Search online about teens in Winnipeg and most of the results suggest that young people are constantly on their worst behaviour. Such a cursory view ignores exquisite talents and successes of teens in this city. The following review of five great achievements of young people in Winnipeg during 2013 suggests that there is much more to teenagers in the city of muddy waters.
Aaron Wojnowksi, 18, Vincent Massey Collegiate graduate, along with Christian Lunny, 18, and 12th-grader David Bell, both from St. Paul’s High School at the time, created the app MUSI, which allows users to create personal playlists using Youtube, rather than rely on premade playlists on sites like Songza and 8tracks.
Daniel Huang, age 16 and in grade 11 at the time, at St. John’s-Ravenscourt, won fifth place at the Sanofi BioGENEius Challenge Canada in Ottawa for discovering a possible new way to combat the deadliest brain cancer.
Vivek Bhagria, 18, a student (and now graduate) of Dakota Collegiate in 2013, was chosen as the only Manitoban out of 30 athletes to represent Canada at the World Dwarf Games last August at Michigan State University where he and Team Canada won bronze for volleyball.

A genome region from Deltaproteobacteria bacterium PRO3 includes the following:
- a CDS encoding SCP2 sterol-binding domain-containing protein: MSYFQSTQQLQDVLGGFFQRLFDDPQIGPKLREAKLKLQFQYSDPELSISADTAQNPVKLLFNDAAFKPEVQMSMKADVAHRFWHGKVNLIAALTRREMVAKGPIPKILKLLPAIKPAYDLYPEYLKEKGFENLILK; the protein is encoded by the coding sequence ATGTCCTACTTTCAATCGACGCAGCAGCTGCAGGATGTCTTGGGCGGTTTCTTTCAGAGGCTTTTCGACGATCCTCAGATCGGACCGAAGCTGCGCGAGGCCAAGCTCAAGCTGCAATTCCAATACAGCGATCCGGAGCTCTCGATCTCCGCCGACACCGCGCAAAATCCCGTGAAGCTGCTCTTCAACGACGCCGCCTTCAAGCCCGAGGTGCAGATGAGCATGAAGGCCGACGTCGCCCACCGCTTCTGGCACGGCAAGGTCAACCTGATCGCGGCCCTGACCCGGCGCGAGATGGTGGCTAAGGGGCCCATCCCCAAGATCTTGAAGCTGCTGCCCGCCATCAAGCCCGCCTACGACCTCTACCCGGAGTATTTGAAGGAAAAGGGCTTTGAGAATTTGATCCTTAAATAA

Alyssa Nepinak, 13, who was in grade seven at Arthur E. Wright last year, walked from Winnipeg to Ottawa, leaving March 28 and arriving in Ottawa May 13. Nepinak was one of the youngest members of Youth4Lakes, a group in support of the Idle No More movement.
*Honourable mention: Ryan Pistorius, a student at St. John’s-Ravenscourt, was named the world’s top debater and public speaker for high school students amongst 80 others from 16 countries at the World Individual Debating and Public Speaking Championship in Brisbane, Australia in 2012.
In the areas of digital technology, public speaking, cutting-edge medical developments, athletic prowess, and social activism, teens in Winnipeg are at the forefront not only in our city, province, and country, but globally.